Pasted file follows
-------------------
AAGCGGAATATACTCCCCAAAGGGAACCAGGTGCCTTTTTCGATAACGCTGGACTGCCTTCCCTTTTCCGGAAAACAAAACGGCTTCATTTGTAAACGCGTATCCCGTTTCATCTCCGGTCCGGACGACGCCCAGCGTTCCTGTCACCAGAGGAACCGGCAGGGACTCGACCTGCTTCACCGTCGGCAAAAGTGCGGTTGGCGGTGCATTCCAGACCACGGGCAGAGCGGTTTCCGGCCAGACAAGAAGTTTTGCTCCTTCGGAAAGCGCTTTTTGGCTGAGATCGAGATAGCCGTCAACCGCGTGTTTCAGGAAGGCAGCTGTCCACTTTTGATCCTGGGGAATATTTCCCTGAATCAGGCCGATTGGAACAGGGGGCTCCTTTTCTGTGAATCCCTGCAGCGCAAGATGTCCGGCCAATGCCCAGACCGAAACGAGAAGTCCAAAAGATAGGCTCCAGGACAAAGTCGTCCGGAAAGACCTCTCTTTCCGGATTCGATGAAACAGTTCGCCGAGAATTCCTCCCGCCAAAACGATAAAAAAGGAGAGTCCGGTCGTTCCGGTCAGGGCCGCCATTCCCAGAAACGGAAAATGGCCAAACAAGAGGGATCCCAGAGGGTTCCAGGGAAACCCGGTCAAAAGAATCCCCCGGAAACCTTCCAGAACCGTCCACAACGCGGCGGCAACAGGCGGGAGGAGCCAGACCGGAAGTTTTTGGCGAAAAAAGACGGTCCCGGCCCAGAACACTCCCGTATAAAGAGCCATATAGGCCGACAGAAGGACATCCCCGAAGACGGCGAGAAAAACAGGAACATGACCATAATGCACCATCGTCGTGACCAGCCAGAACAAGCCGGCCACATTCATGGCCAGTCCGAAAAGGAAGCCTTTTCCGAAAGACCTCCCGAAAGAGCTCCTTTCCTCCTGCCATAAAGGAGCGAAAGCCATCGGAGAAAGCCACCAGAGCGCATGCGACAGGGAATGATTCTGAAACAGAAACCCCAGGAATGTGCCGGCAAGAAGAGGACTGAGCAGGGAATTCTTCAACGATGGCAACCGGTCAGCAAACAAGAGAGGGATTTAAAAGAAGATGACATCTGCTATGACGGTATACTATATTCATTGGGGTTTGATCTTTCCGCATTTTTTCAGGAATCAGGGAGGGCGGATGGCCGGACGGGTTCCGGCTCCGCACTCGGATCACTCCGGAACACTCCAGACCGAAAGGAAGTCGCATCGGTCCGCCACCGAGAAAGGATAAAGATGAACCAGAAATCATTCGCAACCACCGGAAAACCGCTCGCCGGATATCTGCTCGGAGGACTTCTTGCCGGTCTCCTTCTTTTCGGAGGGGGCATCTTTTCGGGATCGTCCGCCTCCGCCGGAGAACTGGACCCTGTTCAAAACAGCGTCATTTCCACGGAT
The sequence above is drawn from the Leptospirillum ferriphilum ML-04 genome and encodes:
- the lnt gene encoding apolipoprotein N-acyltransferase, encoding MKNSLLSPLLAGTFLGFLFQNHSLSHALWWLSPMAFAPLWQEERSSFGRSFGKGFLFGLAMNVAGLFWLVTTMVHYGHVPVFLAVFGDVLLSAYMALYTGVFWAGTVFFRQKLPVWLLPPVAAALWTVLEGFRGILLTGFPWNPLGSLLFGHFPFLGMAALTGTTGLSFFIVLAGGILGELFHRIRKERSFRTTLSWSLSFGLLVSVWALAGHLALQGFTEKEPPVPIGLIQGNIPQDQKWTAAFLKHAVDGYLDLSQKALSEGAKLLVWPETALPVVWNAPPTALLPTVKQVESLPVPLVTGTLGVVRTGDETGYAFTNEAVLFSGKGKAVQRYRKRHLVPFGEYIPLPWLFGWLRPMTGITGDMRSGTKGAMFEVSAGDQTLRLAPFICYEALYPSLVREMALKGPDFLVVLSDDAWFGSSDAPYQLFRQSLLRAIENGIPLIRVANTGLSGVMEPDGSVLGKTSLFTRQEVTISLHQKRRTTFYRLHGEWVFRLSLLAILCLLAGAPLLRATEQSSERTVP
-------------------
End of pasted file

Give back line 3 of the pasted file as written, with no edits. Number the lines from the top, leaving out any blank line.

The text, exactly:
- the lnt gene encoding apolipoprotein N-acyltransferase, encoding MKNSLLSPLLAGTFLGFLFQNHSLSHALWWLSPMAFAPLWQEERSSFGRSFGKGFLFGLAMNVAGLFWLVTTMVHYGHVPVFLAVFGDVLLSAYMALYTGVFWAGTVFFRQKLPVWLLPPVAAALWTVLEGFRGILLTGFPWNPLGSLLFGHFPFLGMAALTGTTGLSFFIVLAGGILGELFHRIRKERSFRTTLSWSLSFGLLVSVWALAGHLALQGFTEKEPPVPIGLIQGNIPQDQKWTAAFLKHAVDGYLDLSQKALSEGAKLLVWPETALPVVWNAPPTALLPTVKQVESLPVPLVTGTLGVVRTGDETGYAFTNEAVLFSGKGKAVQRYRKRHLVPFGEYIPLPWLFGWLRPMTGITGDMRSGTKGAMFEVSAGDQTLRLAPFICYEALYPSLVREMALKGPDFLVVLSDDAWFGSSDAPYQLFRQSLLRAIENGIPLIRVANTGLSGVMEPDGSVLGKTSLFTRQEVTISLHQKRRTTFYRLHGEWVFRLSLLAILCLLAGAPLLRATEQSSERTVP